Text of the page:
This effort is intended to further the ongoing discussion regarding privacy among federal government stakeholders and the public, but its impact on the private sector could well be limited because it assumes voluntary action rather than mandated outcomes. The document is described as being “intended to support the development of policies and practices that protect civil rights and promote democratic values in the building, deployment, and governance of automated systems.” However, it is “non-binding and does not constitute U.S. government policy.” Additionally, it “is not intended to, and does not, create any legal right, benefit, or defense, substantive or procedural, enforceable at law or in equity by any party against the United States, its departments, agencies, or entities, its officers, employees, or agents, or any other person.”  

© Copyright 2022 Squire Patton Boggs (US) LLPNational Law Review, Volume XII, Number 277
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Kristin L. Bryan Litigation Attorney Squire Patton Boggs Cleveland, OH & New York, NY
Senior Associate

Kristin Bryan is a litigator experienced in the efficient resolution of contract, commercial and complex business disputes, including multidistrict litigation and putative class actions, in courts nationwide.

She has successfully represented Fortune 15 clients in high-stakes cases involving a wide range of subject matters.

As a natural extension of her experience litigating data privacy disputes, Kristin is also experienced in providing business-oriented privacy advice to a wide range of clients, with a particular focus on companies handling customers’ personal data. In this...

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Beth Goldstein, Health care Attorney Squire Patton Boggs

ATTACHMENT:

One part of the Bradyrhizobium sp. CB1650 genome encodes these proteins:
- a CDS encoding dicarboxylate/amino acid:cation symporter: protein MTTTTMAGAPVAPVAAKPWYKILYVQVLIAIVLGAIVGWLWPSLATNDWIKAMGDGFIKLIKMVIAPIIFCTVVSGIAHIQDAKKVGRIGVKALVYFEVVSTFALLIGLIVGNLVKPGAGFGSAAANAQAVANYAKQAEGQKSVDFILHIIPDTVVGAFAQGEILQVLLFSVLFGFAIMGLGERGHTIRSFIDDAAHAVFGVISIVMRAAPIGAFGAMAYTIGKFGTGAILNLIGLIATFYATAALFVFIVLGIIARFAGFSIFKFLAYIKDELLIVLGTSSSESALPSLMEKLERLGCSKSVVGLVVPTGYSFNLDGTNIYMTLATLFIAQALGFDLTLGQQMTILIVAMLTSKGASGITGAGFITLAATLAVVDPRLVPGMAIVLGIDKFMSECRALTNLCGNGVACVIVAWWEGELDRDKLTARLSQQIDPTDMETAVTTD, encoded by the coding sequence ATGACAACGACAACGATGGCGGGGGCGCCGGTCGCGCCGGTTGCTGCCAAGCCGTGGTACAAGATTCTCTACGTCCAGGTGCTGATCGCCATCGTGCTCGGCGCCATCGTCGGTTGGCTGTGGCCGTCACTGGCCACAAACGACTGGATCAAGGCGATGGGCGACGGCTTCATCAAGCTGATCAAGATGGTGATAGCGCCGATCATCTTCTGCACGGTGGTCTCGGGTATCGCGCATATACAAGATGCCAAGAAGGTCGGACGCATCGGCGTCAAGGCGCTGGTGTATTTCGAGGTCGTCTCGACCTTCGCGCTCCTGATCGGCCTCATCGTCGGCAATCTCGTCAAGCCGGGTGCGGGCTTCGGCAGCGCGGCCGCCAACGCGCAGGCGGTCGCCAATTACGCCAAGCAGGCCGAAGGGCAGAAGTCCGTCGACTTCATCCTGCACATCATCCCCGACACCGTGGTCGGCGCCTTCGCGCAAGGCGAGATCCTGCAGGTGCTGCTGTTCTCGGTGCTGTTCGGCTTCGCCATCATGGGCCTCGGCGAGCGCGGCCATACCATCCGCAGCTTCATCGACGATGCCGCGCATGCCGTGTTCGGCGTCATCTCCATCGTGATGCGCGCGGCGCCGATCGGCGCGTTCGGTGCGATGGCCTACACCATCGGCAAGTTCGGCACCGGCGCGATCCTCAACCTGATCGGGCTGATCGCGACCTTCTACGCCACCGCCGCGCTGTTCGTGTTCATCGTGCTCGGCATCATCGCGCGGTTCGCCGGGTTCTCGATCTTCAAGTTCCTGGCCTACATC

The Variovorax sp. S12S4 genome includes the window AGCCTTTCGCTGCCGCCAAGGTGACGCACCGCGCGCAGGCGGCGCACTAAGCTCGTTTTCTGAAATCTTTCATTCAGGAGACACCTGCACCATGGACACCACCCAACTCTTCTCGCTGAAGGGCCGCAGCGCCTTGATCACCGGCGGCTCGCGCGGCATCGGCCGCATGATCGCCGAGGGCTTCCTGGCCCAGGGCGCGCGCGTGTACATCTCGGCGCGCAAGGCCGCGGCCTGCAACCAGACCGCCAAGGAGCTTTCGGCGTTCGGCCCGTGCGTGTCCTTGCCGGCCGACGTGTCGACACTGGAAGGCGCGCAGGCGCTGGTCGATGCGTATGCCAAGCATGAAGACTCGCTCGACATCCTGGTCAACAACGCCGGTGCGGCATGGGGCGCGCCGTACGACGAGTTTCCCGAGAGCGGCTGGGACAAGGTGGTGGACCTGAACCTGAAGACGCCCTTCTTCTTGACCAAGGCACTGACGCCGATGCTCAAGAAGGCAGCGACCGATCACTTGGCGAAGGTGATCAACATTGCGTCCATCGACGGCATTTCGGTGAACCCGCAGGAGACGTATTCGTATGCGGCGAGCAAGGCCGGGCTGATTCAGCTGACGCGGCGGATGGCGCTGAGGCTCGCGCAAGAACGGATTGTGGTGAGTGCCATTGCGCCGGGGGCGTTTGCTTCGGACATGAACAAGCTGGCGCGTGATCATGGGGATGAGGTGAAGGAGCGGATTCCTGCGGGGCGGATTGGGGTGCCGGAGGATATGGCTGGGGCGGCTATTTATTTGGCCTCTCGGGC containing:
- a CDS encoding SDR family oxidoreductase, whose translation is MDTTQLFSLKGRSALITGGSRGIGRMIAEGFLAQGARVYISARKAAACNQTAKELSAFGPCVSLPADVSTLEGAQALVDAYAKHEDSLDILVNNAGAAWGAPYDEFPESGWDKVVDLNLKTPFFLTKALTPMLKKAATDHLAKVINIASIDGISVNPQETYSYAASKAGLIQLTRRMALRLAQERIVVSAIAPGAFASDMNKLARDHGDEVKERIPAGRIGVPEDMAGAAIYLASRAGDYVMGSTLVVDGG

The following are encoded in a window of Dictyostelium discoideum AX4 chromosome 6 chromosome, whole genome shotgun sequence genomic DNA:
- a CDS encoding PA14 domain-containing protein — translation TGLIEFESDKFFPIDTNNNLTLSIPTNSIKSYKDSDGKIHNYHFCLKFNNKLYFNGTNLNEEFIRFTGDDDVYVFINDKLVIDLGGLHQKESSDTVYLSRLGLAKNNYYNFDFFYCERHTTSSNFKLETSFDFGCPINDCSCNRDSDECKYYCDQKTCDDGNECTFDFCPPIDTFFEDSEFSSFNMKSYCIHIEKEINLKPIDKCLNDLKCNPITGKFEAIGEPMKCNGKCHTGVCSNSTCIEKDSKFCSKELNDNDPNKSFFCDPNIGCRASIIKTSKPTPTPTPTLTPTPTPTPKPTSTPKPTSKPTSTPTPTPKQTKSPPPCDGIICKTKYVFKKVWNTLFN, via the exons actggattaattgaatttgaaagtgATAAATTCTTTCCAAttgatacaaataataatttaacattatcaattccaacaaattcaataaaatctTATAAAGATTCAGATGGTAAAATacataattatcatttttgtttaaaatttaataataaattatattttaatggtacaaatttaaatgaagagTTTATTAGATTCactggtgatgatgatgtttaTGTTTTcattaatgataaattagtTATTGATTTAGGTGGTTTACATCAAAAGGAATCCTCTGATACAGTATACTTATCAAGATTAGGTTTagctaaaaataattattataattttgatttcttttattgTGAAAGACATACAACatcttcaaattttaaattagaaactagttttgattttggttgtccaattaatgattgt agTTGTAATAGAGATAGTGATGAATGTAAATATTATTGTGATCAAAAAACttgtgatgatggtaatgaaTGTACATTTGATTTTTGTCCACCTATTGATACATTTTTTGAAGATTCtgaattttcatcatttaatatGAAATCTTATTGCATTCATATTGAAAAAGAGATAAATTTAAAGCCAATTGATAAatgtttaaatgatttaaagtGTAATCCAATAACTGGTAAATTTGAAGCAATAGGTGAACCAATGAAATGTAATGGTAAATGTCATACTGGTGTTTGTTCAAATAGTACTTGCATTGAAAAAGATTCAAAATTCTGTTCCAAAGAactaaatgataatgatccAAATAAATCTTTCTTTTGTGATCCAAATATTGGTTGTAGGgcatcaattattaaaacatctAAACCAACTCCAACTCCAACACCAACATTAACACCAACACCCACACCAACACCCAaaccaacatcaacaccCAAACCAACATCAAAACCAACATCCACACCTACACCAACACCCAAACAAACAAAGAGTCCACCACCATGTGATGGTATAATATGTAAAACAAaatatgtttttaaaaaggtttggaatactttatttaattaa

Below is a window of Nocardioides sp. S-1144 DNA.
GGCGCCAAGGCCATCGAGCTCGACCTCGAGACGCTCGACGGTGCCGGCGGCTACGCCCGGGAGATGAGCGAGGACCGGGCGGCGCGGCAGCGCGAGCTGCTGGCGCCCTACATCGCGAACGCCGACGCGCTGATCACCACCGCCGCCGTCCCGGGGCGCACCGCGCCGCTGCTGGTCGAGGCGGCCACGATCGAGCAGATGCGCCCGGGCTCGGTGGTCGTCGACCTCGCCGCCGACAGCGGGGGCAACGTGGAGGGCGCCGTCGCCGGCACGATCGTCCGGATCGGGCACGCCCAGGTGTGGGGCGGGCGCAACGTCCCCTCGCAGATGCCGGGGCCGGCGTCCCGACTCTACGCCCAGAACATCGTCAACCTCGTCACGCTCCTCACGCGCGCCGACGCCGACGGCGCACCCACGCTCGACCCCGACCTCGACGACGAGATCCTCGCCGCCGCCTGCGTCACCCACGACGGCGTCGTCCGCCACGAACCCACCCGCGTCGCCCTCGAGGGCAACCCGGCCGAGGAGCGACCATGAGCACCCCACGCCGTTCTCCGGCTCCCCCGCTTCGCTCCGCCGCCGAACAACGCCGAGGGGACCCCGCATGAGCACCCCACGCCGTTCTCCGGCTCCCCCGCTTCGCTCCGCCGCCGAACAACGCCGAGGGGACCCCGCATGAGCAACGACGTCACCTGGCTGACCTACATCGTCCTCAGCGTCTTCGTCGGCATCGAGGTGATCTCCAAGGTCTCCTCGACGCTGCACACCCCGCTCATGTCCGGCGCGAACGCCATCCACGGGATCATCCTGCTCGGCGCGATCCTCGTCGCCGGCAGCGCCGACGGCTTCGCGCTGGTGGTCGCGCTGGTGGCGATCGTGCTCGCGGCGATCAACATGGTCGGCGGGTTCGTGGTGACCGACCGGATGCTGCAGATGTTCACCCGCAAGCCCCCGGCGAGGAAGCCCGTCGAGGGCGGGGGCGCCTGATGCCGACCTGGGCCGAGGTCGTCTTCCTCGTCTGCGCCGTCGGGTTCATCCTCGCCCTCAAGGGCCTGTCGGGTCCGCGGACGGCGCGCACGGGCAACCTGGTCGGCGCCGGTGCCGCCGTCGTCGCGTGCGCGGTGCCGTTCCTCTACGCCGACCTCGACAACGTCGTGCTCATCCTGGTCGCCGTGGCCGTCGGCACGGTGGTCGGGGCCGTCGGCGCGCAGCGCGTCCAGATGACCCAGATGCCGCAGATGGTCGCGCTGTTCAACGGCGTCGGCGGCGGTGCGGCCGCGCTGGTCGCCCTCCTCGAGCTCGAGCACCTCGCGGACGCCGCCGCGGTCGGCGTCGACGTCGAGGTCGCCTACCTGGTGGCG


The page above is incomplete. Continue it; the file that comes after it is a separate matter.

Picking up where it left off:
Associate

Beth Goldstein draws from a multifaceted background in health law and policy to counsel clients on legislative, regulatory, and legal matters relating to the health care sector.

Beth formed a deep understanding of Congress by serving for four years on the legislative staff of a committee in the U.S. House of Representatives, where she assisted the chairman in shepherding legislation through all stages of the legislative process, including a presidential veto override. Beth worked with outside stakeholders and across chambers to build strategic...

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Jeffrey L. Turner, Squire Patton, Congressional Investigations Lawyer, Business Advances Attorney
Partner

As head of the firm’s Public Policy Practice, Jeff Turner works with domestic and international clients to advance their business objectives. Collaborating with colleagues, they help block harmful legislation and regulations, they encourage Congress and regulatory agencies to adopt favorable legislation and regulations, and they navigate the challenges of congressional investigations. He also is responsible for the day-to-day operations of the Public Policy Practice.

Jeff focuses much of his practice on public policy issues related to...

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Kyle R. Fath Cybersecurity Attorney Squire Patton Boggs New York Los Angeles
Of Counsel

Kyle Fath is counsel in the Data Privacy & Cybersecurity Practice. He offers clients a unique blend of deep experience in counselling companies through compliance with data privacy laws, drafting and negotiating technology agreements, and advising on the privacy, IT, and IP implications of mergers & acquisitions and other corporate transactions. His practice has a particular focus on the the ingestion and sharing of data by way of strategic data transactions, data brokers, and vendor relationships, the implications of digital advertising (as companies look toward...